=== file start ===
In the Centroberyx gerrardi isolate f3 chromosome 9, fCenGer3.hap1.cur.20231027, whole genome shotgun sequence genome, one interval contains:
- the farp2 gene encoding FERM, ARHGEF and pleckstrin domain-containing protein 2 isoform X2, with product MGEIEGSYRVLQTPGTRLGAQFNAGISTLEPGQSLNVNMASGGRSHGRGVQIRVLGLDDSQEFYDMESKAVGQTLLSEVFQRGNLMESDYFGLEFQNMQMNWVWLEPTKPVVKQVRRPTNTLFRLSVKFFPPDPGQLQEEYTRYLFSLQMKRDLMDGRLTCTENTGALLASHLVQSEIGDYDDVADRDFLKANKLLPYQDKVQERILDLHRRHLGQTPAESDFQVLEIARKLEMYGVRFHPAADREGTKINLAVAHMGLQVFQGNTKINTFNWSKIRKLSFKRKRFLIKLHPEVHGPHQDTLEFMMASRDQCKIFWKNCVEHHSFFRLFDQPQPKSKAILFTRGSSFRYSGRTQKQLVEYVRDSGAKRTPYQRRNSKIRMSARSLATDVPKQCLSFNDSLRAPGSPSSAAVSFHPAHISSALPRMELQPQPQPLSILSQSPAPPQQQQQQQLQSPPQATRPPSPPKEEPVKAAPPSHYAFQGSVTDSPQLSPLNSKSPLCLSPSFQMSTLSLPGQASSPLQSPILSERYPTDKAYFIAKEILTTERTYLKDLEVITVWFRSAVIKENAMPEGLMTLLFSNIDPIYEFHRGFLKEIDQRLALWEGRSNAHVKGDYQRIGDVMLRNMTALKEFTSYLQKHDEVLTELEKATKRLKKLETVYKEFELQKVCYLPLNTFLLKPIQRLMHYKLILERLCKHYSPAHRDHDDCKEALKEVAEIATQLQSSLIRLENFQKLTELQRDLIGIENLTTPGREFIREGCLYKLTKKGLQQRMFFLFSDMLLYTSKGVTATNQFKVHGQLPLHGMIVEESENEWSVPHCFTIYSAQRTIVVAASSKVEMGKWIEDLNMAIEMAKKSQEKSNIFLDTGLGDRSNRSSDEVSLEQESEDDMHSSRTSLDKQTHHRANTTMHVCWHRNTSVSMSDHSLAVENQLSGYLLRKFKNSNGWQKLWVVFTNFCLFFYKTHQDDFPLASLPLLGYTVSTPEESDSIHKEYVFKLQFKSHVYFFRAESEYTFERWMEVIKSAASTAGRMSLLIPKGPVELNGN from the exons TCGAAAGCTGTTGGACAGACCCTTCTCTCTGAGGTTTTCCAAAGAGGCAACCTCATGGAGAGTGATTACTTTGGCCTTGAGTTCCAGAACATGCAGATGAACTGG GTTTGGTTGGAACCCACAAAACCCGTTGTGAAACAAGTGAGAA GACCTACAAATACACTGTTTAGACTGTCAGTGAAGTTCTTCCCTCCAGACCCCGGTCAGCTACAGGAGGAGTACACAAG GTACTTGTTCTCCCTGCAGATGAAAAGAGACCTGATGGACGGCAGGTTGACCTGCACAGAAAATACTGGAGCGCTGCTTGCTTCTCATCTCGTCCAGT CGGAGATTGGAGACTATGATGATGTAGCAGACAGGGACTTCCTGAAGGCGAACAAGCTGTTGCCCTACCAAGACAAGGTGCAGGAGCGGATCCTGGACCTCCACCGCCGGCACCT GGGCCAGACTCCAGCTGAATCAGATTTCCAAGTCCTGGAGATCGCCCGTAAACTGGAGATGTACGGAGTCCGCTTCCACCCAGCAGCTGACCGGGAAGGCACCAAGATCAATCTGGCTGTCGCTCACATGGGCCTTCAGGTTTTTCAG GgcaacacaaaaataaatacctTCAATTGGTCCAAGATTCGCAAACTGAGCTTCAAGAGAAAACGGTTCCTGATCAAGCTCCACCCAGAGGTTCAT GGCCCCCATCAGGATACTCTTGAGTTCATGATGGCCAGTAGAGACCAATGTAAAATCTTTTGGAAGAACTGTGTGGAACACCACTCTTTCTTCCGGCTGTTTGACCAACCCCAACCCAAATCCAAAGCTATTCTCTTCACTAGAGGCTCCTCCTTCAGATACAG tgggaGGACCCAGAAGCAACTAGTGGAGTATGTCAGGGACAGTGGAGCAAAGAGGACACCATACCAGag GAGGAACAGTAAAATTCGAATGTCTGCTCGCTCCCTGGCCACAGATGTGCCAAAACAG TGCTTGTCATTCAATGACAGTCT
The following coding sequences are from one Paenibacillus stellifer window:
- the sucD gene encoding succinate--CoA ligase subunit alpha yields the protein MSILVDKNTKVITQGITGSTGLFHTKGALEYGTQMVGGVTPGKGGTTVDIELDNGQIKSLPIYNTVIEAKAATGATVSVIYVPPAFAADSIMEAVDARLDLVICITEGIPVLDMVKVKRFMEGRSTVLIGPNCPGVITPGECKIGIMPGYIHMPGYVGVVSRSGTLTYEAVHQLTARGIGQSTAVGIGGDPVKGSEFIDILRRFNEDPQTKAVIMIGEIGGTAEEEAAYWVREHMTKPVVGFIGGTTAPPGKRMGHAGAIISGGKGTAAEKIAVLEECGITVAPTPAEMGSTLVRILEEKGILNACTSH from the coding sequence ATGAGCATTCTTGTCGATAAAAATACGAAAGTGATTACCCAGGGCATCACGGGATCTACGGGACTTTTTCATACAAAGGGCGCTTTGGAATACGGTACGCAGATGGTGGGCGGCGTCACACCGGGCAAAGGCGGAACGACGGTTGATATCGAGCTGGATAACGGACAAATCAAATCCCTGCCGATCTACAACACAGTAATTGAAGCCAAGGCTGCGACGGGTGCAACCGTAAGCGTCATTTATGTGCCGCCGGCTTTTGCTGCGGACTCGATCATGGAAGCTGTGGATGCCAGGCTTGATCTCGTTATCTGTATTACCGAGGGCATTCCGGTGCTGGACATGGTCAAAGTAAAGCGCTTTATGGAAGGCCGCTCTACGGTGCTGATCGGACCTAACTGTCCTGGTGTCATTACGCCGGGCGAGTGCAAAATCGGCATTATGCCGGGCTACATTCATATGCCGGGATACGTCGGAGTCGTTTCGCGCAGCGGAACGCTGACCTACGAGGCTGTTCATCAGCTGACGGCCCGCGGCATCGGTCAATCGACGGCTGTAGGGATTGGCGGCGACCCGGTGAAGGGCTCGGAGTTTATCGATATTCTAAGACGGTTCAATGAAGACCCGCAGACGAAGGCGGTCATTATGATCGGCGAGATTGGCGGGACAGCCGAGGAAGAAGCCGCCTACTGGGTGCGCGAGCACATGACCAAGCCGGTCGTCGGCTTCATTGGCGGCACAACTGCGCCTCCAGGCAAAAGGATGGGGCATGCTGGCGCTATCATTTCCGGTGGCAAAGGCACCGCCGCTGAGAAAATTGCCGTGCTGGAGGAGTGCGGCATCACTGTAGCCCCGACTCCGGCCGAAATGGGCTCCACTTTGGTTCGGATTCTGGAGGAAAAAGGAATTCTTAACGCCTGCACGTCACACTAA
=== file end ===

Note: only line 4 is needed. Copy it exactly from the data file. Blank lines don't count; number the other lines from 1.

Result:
- the sucD gene encoding succinate--CoA ligase subunit alpha yields the protein MSILVDKNTKVITQGITGSTGLFHTKGALEYGTQMVGGVTPGKGGTTVDIELDNGQIKSLPIYNTVIEAKAATGATVSVIYVPPAFAADSIMEAVDARLDLVICITEGIPVLDMVKVKRFMEGRSTVLIGPNCPGVITPGECKIGIMPGYIHMPGYVGVVSRSGTLTYEAVHQLTARGIGQSTAVGIGGDPVKGSEFIDILRRFNEDPQTKAVIMIGEIGGTAEEEAAYWVREHMTKPVVGFIGGTTAPPGKRMGHAGAIISGGKGTAAEKIAVLEECGITVAPTPAEMGSTLVRILEEKGILNACTSH from the coding sequence ATGAGCATTCTTGTCGATAAAAATACGAAAGTGATTACCCAGGGCATCACGGGATCTACGGGACTTTTTCATACAAAGGGCGCTTTGGAATACGGTACGCAGATGGTGGGCGGCGTCACACCGGGCAAAGGCGGAACGACGGTTGATATCGAGCTGGATAACGGACAAATCAAATCCCTGCCGATCTACAACACAGTAATTGAAGCCAAGGCTGCGACGGGTGCAACCGTAAGCGTCATTTATGTGCCGCCGGCTTTTGCTGCGGACTCGATCATGGAAGCTGTGGATGCCAGGCTTGATCTCGTTATCTGTATTACCGAGGGCATTCCGGTGCTGGACATGGTCAAAGTAAAGCGCTTTATGGAAGGCCGCTCTACGGTGCTGATCGGACCTAACTGTCCTGGTGTCATTACGCCGGGCGAGTGCAAAATCGGCATTATGCCGGGCTACATTCATATGCCGGGATACGTCGGAGTCGTTTCGCGCAGCGGAACGCTGACCTACGAGGCTGTTCATCAGCTGACGGCCCGCGGCATCGGTCAATCGACGGCTGTAGGGATTGGCGGCGACCCGGTGAAGGGCTCGGAGTTTATCGATATTCTAAGACGGTTCAATGAAGACCCGCAGACGAAGGCGGTCATTATGATCGGCGAGATTGGCGGGACAGCCGAGGAAGAAGCCGCCTACTGGGTGCGCGAGCACATGACCAAGCCGGTCGTCGGCTTCATTGGCGGCACAACTGCGCCTCCAGGCAAAAGGATGGGGCATGCTGGCGCTATCATTTCCGGTGGCAAAGGCACCGCCGCTGAGAAAATTGCCGTGCTGGAGGAGTGCGGCATCACTGTAGCCCCGACTCCGGCCGAAATGGGCTCCACTTTGGTTCGGATTCTGGAGGAAAAAGGAATTCTTAACGCCTGCACGTCACACTAA